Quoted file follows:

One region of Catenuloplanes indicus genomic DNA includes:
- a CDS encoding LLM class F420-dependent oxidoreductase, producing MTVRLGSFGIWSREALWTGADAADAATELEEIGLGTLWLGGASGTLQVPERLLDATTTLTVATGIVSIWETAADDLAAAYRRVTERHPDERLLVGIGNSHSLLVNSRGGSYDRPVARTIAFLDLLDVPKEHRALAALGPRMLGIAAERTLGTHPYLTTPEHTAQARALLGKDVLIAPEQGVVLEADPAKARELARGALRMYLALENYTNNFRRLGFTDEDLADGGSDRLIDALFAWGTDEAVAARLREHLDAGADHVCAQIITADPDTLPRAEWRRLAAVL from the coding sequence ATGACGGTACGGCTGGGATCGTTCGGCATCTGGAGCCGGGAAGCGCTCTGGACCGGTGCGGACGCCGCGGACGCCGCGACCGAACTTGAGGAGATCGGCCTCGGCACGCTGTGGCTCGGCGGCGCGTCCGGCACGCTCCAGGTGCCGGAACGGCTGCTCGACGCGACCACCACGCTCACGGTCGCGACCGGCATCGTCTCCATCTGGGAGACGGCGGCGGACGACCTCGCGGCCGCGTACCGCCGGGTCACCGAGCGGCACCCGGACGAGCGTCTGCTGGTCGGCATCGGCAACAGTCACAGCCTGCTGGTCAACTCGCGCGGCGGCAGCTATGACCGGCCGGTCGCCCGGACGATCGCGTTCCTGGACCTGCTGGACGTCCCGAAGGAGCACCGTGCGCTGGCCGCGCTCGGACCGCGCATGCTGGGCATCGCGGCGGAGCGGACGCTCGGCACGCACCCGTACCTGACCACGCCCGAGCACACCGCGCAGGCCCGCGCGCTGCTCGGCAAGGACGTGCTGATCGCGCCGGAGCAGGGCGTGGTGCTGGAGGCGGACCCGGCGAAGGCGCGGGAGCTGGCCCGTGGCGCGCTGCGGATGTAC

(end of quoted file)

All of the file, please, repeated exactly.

One region of Catenuloplanes indicus genomic DNA includes:
- a CDS encoding LLM class F420-dependent oxidoreductase, producing MTVRLGSFGIWSREALWTGADAADAATELEEIGLGTLWLGGASGTLQVPERLLDATTTLTVATGIVSIWETAADDLAAAYRRVTERHPDERLLVGIGNSHSLLVNSRGGSYDRPVARTIAFLDLLDVPKEHRALAALGPRMLGIAAERTLGTHPYLTTPEHTAQARALLGKDVLIAPEQGVVLEADPAKARELARGALRMYLALENYTNNFRRLGFTDEDLADGGSDRLIDALFAWGTDEAVAARLREHLDAGADHVCAQIITADPDTLPRAEWRRLAAVL from the coding sequence ATGACGGTACGGCTGGGATCGTTCGGCATCTGGAGCCGGGAAGCGCTCTGGACCGGTGCGGACGCCGCGGACGCCGCGACCGAACTTGAGGAGATCGGCCTCGGCACGCTGTGGCTCGGCGGCGCGTCCGGCACGCTCCAGGTGCCGGAACGGCTGCTCGACGCGACCACCACGCTCACGGTCGCGACCGGCATCGTCTCCATCTGGGAGACGGCGGCGGACGACCTCGCGGCCGCGTACCGCCGGGTCACCGAGCGGCACCCGGACGAGCGTCTGCTGGTCGGCATCGGCAACAGTCACAGCCTGCTGGTCAACTCGCGCGGCGGCAGCTATGACCGGCCGGTCGCCCGGACGATCGCGTTCCTGGACCTGCTGGACGTCCCGAAGGAGCACCGTGCGCTGGCCGCGCTCGGACCGCGCATGCTGGGCATCGCGGCGGAGCGGACGCTCGGCACGCACCCGTACCTGACCACGCCCGAGCACACCGCGCAGGCCCGCGCGCTGCTCGGCAAGGACGTGCTGATCGCGCCGGAGCAGGGCGTGGTGCTGGAGGCGGACCCGGCGAAGGCGCGGGAGCTGGCCCGTGGCGCGCTGCGGATGTAC